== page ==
None were white.
Jon Jacobo said he knew of disparities going into the tests — with a disproportionate number of Latinos testing positive citywide. “But I will be honest, I was shocked myself when it was 95 percent,” he said. At present, Latinos comprise 43 percent of the nearly 2000 confirmed cases in San Francisco, while making up 15 percent of the population.
Havlir agreed. “When we all saw these results, I think most people were really a bit spellbound,” she said. “And it was shocking. It was sobering.”
Havlir said that of the 74 people who tested positive, 41 did not have a primary care doctor, and UCSF was working with them until they receive their first appointments. Some 53 percent were asymptomatic. Only one patient went on to be hospitalized, and UCSF is following up to see how many others later experienced symptoms.
The study was also an experiment in a “test to care” model, she said, emphasizing that a strong relationship with policy-makers, scientists, and community is “the most effective and efficient way to combat an epidemic.”
In contrast to the Mission study, a similar April study conducted in Bolinas, a rural-suburban community in Marin, found that none of the 1,847 residents tested were positive, said Dr. Bryan Greenhouse, an associated professor of medicine at UCSF.
How effective are antibody tests?
Next up was a discussion of the efficacy and accuracy of antibody, or “serology,” tests — tests that detect the presence of certain antibodies in the blood and determine whether a person has already had COVID-19.
These tests are getting a lot of attention because the FDA hastened the approval of a slew of tests. Antibodies could confer immunity, and plasma from carriers could treat patients.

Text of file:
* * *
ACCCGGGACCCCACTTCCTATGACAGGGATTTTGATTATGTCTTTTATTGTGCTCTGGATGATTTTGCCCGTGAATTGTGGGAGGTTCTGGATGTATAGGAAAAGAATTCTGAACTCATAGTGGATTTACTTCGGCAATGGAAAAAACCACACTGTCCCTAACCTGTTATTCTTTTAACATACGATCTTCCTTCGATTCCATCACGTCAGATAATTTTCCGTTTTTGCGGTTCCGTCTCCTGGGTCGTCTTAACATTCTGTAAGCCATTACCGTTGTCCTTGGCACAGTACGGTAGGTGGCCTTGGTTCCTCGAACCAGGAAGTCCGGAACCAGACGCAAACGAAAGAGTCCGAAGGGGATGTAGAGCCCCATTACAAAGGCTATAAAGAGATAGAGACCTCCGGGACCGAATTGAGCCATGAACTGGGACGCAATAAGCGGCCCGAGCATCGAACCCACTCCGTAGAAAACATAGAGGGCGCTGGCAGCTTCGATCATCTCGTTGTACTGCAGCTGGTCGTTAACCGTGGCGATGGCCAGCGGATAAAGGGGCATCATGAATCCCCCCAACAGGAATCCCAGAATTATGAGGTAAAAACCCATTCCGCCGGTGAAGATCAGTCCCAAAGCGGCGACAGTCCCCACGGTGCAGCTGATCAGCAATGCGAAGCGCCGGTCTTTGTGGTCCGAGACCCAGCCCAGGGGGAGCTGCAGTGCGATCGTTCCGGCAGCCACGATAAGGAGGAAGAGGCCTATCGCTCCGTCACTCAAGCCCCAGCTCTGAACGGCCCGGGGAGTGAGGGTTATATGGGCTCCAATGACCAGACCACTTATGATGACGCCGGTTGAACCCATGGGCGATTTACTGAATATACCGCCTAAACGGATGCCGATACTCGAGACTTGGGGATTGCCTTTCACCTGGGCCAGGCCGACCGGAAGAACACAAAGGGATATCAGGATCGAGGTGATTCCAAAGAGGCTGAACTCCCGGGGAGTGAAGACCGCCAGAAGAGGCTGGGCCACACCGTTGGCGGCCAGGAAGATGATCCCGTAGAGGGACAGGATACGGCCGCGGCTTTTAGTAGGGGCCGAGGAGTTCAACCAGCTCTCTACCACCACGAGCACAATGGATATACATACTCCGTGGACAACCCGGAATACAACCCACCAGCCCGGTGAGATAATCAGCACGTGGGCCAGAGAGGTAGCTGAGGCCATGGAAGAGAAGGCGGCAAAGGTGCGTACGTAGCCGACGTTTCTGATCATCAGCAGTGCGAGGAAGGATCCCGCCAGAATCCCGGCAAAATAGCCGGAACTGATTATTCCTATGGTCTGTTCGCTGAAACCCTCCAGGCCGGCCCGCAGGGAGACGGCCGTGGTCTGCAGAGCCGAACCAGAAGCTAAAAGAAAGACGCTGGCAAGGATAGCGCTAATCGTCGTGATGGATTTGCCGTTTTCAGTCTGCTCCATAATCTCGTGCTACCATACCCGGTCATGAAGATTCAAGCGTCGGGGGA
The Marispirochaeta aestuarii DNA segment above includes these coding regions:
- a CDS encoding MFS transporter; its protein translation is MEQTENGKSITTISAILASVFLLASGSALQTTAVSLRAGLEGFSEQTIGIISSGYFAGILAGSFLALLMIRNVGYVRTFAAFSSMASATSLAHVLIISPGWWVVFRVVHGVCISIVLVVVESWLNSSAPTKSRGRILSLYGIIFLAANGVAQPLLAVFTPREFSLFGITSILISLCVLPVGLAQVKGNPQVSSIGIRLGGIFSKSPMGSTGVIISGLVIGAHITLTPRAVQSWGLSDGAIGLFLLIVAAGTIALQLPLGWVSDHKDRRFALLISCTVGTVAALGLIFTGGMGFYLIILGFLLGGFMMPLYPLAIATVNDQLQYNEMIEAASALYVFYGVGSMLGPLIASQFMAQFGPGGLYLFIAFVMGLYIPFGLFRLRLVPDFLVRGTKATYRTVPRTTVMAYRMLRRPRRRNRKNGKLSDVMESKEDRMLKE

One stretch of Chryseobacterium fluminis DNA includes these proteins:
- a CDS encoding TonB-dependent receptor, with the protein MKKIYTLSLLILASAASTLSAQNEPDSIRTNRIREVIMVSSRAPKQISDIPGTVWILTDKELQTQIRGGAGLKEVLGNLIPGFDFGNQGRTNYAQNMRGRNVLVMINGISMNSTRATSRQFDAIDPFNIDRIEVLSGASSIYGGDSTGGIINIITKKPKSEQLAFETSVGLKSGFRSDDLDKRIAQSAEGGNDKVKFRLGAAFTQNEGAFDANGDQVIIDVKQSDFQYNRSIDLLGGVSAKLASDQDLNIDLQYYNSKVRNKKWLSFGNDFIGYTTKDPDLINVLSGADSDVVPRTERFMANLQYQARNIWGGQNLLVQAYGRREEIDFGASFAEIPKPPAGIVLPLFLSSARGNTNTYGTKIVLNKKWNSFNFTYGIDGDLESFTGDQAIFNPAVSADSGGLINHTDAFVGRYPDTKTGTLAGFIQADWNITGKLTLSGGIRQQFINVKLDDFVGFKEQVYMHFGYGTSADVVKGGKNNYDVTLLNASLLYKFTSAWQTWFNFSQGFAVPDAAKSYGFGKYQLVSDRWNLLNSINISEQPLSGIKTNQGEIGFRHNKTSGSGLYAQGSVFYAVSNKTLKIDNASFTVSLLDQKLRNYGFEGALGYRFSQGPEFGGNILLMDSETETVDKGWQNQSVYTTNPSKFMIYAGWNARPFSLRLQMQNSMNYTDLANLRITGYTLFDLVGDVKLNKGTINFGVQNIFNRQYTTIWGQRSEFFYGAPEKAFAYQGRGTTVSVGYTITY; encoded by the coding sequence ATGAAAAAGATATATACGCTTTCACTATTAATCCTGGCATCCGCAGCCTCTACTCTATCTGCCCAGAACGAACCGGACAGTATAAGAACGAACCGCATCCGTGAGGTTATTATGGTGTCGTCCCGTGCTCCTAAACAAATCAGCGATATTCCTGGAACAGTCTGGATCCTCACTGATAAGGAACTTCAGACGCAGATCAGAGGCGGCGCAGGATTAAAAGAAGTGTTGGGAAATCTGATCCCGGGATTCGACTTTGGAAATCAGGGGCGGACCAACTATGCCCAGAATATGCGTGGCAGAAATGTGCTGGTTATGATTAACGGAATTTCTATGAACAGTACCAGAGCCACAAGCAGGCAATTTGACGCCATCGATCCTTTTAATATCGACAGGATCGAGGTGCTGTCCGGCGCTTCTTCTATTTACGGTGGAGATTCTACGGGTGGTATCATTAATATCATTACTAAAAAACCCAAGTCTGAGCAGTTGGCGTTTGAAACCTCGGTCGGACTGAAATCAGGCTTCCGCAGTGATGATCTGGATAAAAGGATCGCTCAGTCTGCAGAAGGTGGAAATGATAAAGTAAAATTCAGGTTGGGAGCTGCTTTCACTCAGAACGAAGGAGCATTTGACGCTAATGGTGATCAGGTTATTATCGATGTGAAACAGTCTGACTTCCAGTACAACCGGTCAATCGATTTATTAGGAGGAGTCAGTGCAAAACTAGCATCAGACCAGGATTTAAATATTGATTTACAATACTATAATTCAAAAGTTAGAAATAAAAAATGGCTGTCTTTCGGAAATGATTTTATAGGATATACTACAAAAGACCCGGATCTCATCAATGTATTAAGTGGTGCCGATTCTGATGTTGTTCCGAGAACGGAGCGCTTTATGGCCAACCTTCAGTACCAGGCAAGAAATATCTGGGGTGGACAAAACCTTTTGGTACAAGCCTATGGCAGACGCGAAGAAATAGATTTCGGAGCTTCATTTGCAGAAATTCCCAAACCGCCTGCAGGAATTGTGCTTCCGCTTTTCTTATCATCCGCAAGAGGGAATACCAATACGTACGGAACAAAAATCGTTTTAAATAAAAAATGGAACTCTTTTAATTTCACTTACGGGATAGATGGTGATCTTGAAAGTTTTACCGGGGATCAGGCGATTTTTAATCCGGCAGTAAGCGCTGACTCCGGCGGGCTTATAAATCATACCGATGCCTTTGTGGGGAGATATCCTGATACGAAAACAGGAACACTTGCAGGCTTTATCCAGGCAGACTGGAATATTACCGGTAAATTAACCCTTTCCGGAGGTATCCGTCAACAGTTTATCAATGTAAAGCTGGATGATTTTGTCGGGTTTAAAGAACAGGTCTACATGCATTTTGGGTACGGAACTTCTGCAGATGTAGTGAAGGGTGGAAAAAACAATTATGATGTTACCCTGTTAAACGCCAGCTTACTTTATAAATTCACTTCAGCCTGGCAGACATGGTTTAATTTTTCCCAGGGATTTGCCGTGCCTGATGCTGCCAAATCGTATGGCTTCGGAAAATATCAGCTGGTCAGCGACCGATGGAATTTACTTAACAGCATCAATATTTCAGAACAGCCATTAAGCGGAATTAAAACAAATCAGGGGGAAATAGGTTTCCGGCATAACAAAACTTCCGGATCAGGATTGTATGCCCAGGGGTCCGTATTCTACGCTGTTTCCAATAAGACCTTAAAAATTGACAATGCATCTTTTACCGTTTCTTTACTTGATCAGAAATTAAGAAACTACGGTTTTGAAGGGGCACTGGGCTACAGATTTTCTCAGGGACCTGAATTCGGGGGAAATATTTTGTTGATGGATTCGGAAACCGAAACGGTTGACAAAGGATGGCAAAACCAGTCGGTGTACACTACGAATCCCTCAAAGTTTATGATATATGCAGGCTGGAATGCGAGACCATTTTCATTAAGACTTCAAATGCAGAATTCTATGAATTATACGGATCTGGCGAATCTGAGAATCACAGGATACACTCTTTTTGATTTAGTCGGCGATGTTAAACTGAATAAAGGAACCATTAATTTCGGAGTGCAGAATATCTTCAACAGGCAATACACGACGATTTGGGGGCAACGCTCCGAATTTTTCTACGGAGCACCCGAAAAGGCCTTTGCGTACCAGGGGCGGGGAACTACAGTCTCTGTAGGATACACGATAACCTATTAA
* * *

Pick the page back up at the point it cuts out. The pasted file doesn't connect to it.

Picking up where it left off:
Dr. Alex Marson, the director of the Gladstone-UCSF Institute of Genomic Immunology, talked about his study testing 10 rapid antibody tests (so-called “lateral flow assays”) and one lab-based test. “It does seem that some tests appeared more reliable than others in giving true positives and true negatives,” he said.
In other words, the jury is out on how effective some of the tests are.
“Did the FDA make a bad decision by being so liberal in approving all of these tests to come and look at the test characteristics?” Wachter asked.
It was a tough question. “I think I’m not going to comment on FDA decisions,” Marson said. “The broader context is that there is an urgency to come up with tests.”
Finally, Wachter asked Dr. Michael Busch, director of the Vitalant Research Institute, a question he has put to several doctors over the past few weeks: “What’s your gut tell you, in terms of the level of immunity that a patient who’s recovered from COVID has, and how long it will last?”
Busch said a “large majority” who have experienced the illness — and perhaps even a large proportion of people who were asymptomatic or had mild symptoms — “will be protected from reinfection from one to two years.”
But “that immunity will wane,” he said. And without a vaccine and the long-shot prospect of herd immunity, “we’re a long way off from being protected from this virus.”